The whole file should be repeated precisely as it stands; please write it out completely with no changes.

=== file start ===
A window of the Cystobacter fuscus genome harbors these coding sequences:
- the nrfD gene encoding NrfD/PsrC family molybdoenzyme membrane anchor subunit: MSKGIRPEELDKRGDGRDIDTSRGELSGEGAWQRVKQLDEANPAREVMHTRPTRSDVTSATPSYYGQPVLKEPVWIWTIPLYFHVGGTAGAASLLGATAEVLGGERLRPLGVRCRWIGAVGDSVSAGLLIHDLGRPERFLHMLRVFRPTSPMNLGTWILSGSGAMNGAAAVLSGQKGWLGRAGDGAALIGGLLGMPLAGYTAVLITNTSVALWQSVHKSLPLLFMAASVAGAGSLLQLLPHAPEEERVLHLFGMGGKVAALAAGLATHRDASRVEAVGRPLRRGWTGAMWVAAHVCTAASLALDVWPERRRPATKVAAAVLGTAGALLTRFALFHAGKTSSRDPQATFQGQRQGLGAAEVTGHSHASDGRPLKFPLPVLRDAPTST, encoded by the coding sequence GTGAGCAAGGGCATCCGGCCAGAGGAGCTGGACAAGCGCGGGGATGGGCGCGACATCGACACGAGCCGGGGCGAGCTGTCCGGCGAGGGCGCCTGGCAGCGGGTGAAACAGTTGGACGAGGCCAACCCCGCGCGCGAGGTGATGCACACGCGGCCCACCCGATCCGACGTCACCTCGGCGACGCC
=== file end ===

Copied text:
A window of the Cystobacter fuscus genome harbors these coding sequences:
- the nrfD gene encoding NrfD/PsrC family molybdoenzyme membrane anchor subunit: MSKGIRPEELDKRGDGRDIDTSRGELSGEGAWQRVKQLDEANPAREVMHTRPTRSDVTSATPSYYGQPVLKEPVWIWTIPLYFHVGGTAGAASLLGATAEVLGGERLRPLGVRCRWIGAVGDSVSAGLLIHDLGRPERFLHMLRVFRPTSPMNLGTWILSGSGAMNGAAAVLSGQKGWLGRAGDGAALIGGLLGMPLAGYTAVLITNTSVALWQSVHKSLPLLFMAASVAGAGSLLQLLPHAPEEERVLHLFGMGGKVAALAAGLATHRDASRVEAVGRPLRRGWTGAMWVAAHVCTAASLALDVWPERRRPATKVAAAVLGTAGALLTRFALFHAGKTSSRDPQATFQGQRQGLGAAEVTGHSHASDGRPLKFPLPVLRDAPTST, encoded by the coding sequence GTGAGCAAGGGCATCCGGCCAGAGGAGCTGGACAAGCGCGGGGATGGGCGCGACATCGACACGAGCCGGGGCGAGCTGTCCGGCGAGGGCGCCTGGCAGCGGGTGAAACAGTTGGACGAGGCCAACCCCGCGCGCGAGGTGATGCACACGCGGCCCACCCGATCCGACGTCACCTCGGCGACGCC